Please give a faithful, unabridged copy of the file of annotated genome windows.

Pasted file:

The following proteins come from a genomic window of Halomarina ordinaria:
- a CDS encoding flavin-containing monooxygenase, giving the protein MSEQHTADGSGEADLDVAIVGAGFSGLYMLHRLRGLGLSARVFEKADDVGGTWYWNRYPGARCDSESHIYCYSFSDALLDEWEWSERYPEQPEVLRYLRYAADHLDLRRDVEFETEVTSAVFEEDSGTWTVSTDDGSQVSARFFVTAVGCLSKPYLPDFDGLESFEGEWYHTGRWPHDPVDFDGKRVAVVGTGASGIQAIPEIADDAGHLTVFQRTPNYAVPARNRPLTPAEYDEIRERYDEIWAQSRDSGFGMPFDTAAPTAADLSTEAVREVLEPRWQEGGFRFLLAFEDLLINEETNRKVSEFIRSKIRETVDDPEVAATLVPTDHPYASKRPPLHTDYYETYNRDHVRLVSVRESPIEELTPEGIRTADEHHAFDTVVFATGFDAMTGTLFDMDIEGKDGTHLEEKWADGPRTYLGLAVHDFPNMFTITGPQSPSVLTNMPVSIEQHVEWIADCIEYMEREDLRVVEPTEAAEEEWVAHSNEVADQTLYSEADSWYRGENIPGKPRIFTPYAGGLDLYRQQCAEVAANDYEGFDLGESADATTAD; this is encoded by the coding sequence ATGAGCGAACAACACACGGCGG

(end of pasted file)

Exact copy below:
The following proteins come from a genomic window of Halomarina ordinaria:
- a CDS encoding flavin-containing monooxygenase, giving the protein MSEQHTADGSGEADLDVAIVGAGFSGLYMLHRLRGLGLSARVFEKADDVGGTWYWNRYPGARCDSESHIYCYSFSDALLDEWEWSERYPEQPEVLRYLRYAADHLDLRRDVEFETEVTSAVFEEDSGTWTVSTDDGSQVSARFFVTAVGCLSKPYLPDFDGLESFEGEWYHTGRWPHDPVDFDGKRVAVVGTGASGIQAIPEIADDAGHLTVFQRTPNYAVPARNRPLTPAEYDEIRERYDEIWAQSRDSGFGMPFDTAAPTAADLSTEAVREVLEPRWQEGGFRFLLAFEDLLINEETNRKVSEFIRSKIRETVDDPEVAATLVPTDHPYASKRPPLHTDYYETYNRDHVRLVSVRESPIEELTPEGIRTADEHHAFDTVVFATGFDAMTGTLFDMDIEGKDGTHLEEKWADGPRTYLGLAVHDFPNMFTITGPQSPSVLTNMPVSIEQHVEWIADCIEYMEREDLRVVEPTEAAEEEWVAHSNEVADQTLYSEADSWYRGENIPGKPRIFTPYAGGLDLYRQQCAEVAANDYEGFDLGESADATTAD; this is encoded by the coding sequence ATGAGCGAACAACACACGGCGG